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What StudioOwners ShouldKnow BeforeExpandingTheirBusinesses


But howare studio owners to knowif the time is right?Or, should you add a roomormove to a bigger location?Are you even finan- cially capable of expanding? These are viable questions that all own- ers strugglewith nomatter howmany expansions they have gone through. So, before going out on a limb,why not take some cues fromstudio ownerswho have succeeded in their own business expansions?


LookBeforeYouLeap Timing your business expansion can be challenging, studio owners say, especially if you’re not looking out for the signs. ForDana Bailey, owner and director ofDana’s Studio ofDance in Southlake andKeller, TX, expansion has always been in the cards, but itwas her class sizes that got the ball rolling. “When your class ratios are too large and you cannot expand by adding additional classes, it’s time,”Bailey says.Amajor sign forCindyBrenna, owner ofCindy’s School ofDance inAllen andCelina, TX,waswhen she started offering classes on Friday afternoon/evenings. “We did have good

any dance studio owners inNorth Texas experience a lull in business during the summermonths and should therefore use this time to seriously consider expansion.

enrollment on Friday’s, butwe also had sporadic attendance,” Brenna says. “Iwould say if you need to add Friday classes formore than one season youmightwant to look at expanding.” In addi- tion,CandaceMurphy, owner and director ofUCan-DANCEInc., McKinney, TX, says if your business starts growing and you are anticipating a need for your services, chances are you are ready to expand. “I knewtherewas amarket for a dance and performing arts ‘think tank’ and the creative services thatwe offered,”Murphy says. “With that inmind,we set our sights on growing.”

Funding theGrowth Budgeting for expansion can be difficult; so it’s important to start planning early, studio owners say. “Unfortunately,we didn’t have that opportunity, but ideally youwant to start one year in advance,” Murphy says. To help get organizedMurphy recommends putting together amoving and a post-moving budget. “Youwillwant to include all the things youwill need in themove, for example the cost of boxes, the cost of a truck and the cost ofmovers or people to help,”Murphy says. For after themove, she suggests owners then get “all the things youwill need to get things up and running at the newlocation, including utilities’ deposits, phone, internet and sup- plies.”Brenna adds, “Try tomake a list that includes everything you will need and don’t cut your budget short. It is difficult to come up with themoney after the project has started and you realize you need additional items,” she says.Brenna also suggests exploring all the options for leasing property. “Will your landlord give you a fin- ish out allowance, and if so, howmuch?Do you plan to put down a wooden dance floor? Youmust also be aware of city codes in your area,”Brenna says. “Sometimes these require finish out items that youwould never dreamof.”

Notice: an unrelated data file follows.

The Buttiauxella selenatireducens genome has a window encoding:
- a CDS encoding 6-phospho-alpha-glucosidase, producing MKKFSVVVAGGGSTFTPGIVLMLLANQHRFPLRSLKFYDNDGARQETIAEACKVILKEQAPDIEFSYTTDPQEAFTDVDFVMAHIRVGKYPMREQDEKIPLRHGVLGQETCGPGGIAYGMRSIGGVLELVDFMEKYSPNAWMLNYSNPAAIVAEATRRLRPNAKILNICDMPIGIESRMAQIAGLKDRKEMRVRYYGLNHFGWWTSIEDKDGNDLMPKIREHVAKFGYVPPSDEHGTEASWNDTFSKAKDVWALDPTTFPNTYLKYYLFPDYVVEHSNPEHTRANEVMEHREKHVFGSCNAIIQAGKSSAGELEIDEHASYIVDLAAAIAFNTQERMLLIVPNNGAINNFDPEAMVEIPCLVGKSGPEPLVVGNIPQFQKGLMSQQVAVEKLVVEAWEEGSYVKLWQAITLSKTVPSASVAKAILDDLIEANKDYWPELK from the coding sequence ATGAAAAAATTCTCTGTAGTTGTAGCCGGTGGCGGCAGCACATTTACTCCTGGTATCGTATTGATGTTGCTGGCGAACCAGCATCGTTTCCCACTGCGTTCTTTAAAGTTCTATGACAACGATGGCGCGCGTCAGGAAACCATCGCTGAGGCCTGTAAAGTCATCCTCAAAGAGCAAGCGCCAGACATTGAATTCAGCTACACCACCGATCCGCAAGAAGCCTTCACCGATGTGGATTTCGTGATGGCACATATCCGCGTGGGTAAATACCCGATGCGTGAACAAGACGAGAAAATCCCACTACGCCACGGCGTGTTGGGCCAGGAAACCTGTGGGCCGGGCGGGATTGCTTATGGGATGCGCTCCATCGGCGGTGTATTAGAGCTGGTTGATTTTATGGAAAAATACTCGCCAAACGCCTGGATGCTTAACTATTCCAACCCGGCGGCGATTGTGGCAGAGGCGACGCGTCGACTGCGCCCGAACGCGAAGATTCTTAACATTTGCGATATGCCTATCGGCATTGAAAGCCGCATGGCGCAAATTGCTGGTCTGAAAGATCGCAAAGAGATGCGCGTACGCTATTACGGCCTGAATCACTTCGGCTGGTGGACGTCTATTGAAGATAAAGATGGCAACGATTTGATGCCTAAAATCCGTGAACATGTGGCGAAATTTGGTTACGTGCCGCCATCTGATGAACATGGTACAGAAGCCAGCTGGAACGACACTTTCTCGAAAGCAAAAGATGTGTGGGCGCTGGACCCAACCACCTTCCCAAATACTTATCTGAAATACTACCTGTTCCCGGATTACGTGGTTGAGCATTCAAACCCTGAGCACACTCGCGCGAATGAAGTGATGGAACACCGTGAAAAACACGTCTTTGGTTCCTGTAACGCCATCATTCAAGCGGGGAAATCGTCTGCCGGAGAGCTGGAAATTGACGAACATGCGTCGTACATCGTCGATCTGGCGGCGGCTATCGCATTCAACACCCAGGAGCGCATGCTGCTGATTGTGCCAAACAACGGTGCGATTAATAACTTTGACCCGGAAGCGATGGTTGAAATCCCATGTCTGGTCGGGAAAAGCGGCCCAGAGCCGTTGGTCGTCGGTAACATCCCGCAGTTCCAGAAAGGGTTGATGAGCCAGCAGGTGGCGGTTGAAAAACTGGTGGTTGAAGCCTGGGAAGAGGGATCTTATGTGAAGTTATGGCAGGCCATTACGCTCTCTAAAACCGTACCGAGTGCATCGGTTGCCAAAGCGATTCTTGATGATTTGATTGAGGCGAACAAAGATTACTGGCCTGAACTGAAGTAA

Pictured:Dana’s Studio ofDance lobby page 18

LayingDownRoots In terms of location and square footageAmandaDalton, owner of AmandaDalton’s School ofDance inDallas, says it all comes down towhat kind of business youwant to run in the long term. “I have alwayswanted to be a small neighborhood studio,”Dalton says. “I didn’twant to bemarried to the studio,” she adds. So,with this in mind,Dalton says if she did expand again itwould probably be into a two-roomstudio.And that second room,Dalton says,would be a multi-functional spacewhere any type of class, including ballet, tap, jazz, Irish, yoga or Zumba®could be taught. “And the only reason I would look for space outsidemy current neighborhood is ifmy area of town started to depreciate or ifmy clientele began to decline,” she says. LikeDalton,Bailey has always knownwhat shewanted her business to be; in her case the planwas to open several loca- tions. “Iwanted to reachmore families,”Bailey says. “But opening a second location does addmore responsibility in the long run.” When searching for a newstudioBrenna says she looks for a loca- tionwith enough space for one classroom, restrooms,waiting area, observation roomand office. “I have found that approximately 1,200-1,400 square feet allows for one reasonably sized dance room (20x40) leaving 400-600 square feet to divide between the other areas,”Brenna says.

may 2011 DANCE!NORTHTEXAS a publicationof the dance council ofnorthtexas vol. 14 • no. 2

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